Temporary spaces are when I simply need a minute – NOW. At school, in the library – wherever. If I can find a space to sit or stand for a minute and simply breathe, it’s a sacred space. Sometimes I get surprise temporary spaces – I’m in the car when a really really meaningful song comes on, or something I see, hear, smell, feel is just ‘right’, just for that moment.

    Found spaces are most often in more natural areas, although not always. They’re places that look and feel to me as if some deity had just paused there for a minute and made all the plants grow towards it, the rocks reflect it… whatever happens to be there feels simultaneously like it just happened and as if an incredibly gifted artist placed everything to convey meaning. Sometimes it’s a place I’m pretty sure is going to be that way for a while, and I get to visit more than once. Sometimes it’s also a surprise – a rainbow or a single flower or something transient makes that place what it is for the moment.

    So those are my sacred spaces, and if I was on my own computer I could send a few pics at least of my alter and my yard, but for the moment, it’ll have to wait. Awesome topic – I can’t wait to see what other people post, and I love your little altars!!!!!!!

    Alikina on 16 Feb 2012, 7:07 pm (Link | Reply)

    • Ooh, I love those found places. Sometimes I think they’re the best kind. (And yes, pictures, if you get there, would be awesome — feel free to post em to the Facebook page if you like so everyone can see!)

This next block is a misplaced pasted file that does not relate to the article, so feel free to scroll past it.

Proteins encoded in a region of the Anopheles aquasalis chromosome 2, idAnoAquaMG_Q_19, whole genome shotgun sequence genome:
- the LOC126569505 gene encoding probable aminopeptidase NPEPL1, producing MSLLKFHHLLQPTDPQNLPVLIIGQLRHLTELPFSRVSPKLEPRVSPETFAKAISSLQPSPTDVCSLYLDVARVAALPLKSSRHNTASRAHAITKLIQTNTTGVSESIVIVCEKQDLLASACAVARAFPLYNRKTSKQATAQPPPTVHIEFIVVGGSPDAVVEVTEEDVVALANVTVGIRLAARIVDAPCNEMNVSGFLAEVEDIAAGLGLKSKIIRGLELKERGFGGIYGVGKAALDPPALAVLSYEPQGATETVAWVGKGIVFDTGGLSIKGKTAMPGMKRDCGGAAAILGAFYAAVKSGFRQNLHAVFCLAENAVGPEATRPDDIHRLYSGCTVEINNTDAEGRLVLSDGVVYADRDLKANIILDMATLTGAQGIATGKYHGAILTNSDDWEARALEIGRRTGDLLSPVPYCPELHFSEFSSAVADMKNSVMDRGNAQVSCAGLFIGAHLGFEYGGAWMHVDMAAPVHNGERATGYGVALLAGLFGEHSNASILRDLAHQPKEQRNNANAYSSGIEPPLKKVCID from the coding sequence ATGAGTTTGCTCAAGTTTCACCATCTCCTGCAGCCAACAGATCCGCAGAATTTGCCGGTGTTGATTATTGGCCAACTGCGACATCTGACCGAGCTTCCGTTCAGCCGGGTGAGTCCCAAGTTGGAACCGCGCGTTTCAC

Kate on 17 Feb 2012, 10:03 am (Link | Reply)

  5. My immediate sacred spaces are definitely in the outside! Running water, sweeping expanses of field; anything that makes me remember how grand life is. Although, sometimes, inside, I feel the need to get the incense out and really focus on creating a calm atmosphere.
    These altars remind me of coming across little ‘made’ things when walking in the woods – it’s always part shock, part thrill to think that somebody walked this way already and set this down, that somebody took the time to make-a-space in appreciation and gratitidue.

    Amelia Jane on 17 Feb 2012, 4:43 am (Link | Reply)

    • I’ve been kinda quietly hoping that someone (other than the squirrels) would find my altars and appreciate them (though around here, we’re as likely to get alarmist article in the paper about satanic rituals and such, alas).

      Kate on 17 Feb 2012, 10:02 am (Link | Reply)

  6. How beautiful and inspiring this post is! By the way, I have looked through your items for sale and cannot wait to order from you. I will be placing an order soon as a reward to myself for doing the show I did over the weekend — it was a lot of work to get ready, but I did it, I had a great time, I met new customers, and therefore I must reward myself. Love your site. Love your blog.

    Laurel on 19 Mar 2012, 2:05 am (Link | Reply)

    • Shows _are_ a bunch of work. I had one this weekend, and another one coming up — I just hope I get a chance to get some sleep in with all the preparation!

      Thank you for your kind words about my site and my stuff. :)

      Kate on 19 Mar 2012, 11:04 am (Link | Reply)

  7. I’m going to have to think about this one a bit. I have many things I hold sacred and I do admire altars but I’ve never built one. Good food for thought :)

    Ruthie on 17 Apr 2012, 11:11 pm (Link | Reply)

    • I’d love to see (or hear about) what you come up with! I’m finding my inside altar to be a _really_ good focus for whatever I’m working on at the moment.

      Kate on 18 Apr 2012, 12:19 pm (Link | Reply)